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Nevada Voters Unenthusiastic About Their Options After Reid-Angle Debate

Sharron Angle, left, and Harry Reid talk as moderator Mitch Fox looks on following their televised Nevada Senate debate, Oct. 14, 2010, in Las Vegas. AP Photo/Julie Jacobson

LAS VEGAS -- The fault lines in the tight and nasty Senate race in Nevada between Senate Majority Leader Harry Reid and Tea Party favorite Sharron Angle seem to run deep.

In their debate Thursday night they did not agree on most anything, including health care reform, social security funding, and whether or not it is a senator's job to create jobs (Reid said "yes," while Angle said it would be her job to create policies that let the private sector create jobs).

Outside the debate hall, however, it was a slightly different story. Their supporters, while loud, did not always seem to be true believers. Many say they are voting for Reid not because they agree with his politics, but because they say they are afraid of Angle's views.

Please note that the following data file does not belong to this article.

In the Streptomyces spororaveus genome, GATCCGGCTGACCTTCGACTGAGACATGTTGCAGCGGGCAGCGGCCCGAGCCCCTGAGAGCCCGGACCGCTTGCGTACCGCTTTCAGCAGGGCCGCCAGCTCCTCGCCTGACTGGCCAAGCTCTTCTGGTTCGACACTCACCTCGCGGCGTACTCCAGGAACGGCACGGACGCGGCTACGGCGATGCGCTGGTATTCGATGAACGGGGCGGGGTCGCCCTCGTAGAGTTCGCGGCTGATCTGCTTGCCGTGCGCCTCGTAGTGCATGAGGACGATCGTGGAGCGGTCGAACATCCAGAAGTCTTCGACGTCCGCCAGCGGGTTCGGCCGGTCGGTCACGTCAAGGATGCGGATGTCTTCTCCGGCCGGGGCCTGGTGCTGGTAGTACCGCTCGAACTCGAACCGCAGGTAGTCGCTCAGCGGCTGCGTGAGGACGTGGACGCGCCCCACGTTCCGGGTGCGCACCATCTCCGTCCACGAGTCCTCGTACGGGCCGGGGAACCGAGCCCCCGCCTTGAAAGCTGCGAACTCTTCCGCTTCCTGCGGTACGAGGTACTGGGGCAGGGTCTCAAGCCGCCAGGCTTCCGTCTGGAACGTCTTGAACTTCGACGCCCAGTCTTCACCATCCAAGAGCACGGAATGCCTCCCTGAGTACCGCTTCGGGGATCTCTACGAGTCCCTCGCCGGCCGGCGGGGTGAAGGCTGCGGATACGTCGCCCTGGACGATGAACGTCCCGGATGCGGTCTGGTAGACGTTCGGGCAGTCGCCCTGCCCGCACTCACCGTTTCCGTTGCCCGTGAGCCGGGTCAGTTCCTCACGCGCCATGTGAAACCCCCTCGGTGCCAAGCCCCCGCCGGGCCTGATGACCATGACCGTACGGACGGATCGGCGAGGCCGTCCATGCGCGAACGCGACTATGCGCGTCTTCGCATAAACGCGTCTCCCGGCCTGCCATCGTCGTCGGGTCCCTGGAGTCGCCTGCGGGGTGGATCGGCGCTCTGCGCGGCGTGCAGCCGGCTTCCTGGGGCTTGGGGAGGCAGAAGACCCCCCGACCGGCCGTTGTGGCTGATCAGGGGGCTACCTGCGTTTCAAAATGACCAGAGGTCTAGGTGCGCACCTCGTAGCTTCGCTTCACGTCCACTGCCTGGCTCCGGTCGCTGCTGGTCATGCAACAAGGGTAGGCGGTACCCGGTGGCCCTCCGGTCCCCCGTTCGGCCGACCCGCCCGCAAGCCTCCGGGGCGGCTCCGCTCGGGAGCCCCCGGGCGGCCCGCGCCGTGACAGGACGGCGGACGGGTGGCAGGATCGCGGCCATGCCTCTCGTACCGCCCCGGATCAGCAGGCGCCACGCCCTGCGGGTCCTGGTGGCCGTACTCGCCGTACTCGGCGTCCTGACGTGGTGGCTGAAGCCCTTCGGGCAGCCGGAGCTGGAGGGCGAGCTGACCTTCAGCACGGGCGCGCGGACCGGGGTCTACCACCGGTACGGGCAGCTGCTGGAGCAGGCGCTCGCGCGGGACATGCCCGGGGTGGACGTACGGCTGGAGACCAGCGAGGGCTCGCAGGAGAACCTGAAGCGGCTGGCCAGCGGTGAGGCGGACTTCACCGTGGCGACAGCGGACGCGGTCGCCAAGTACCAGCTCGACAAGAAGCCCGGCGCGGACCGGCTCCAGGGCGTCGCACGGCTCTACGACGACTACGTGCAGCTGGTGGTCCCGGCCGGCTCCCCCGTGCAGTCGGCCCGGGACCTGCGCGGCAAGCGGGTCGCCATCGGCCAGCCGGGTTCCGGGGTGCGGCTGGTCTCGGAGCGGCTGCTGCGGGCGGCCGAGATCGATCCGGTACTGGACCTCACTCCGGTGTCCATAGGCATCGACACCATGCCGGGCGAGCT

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Her supporters, meanwhile, could easily rattle off the catchy phrases of the campaign (cut government, cut spending, cut taxes) -- but when pushed on which government programs they are willing to live without, most could not say. I asked one senior citizen who said she "supports everything about Sharron Angle" if she agreed with Angle's position on privatizing social security and Medicare, and she said, "well not that but I agree with her on the other stuff." One young woman said Angle is "for the people," but didn't quite know what that meant when asked to explain.

In a recent poll, a majority of Nevadans say they don't like either candidate. So come November 2, you may have a lot of people here in the desert casting their ballots with one hand and holding their noses with the other.

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Ben Tracy
Ben Tracy
Ben Tracy is CBS News' correspondent based in Los Angeles. You can read more of his posts in Hotsheet here.
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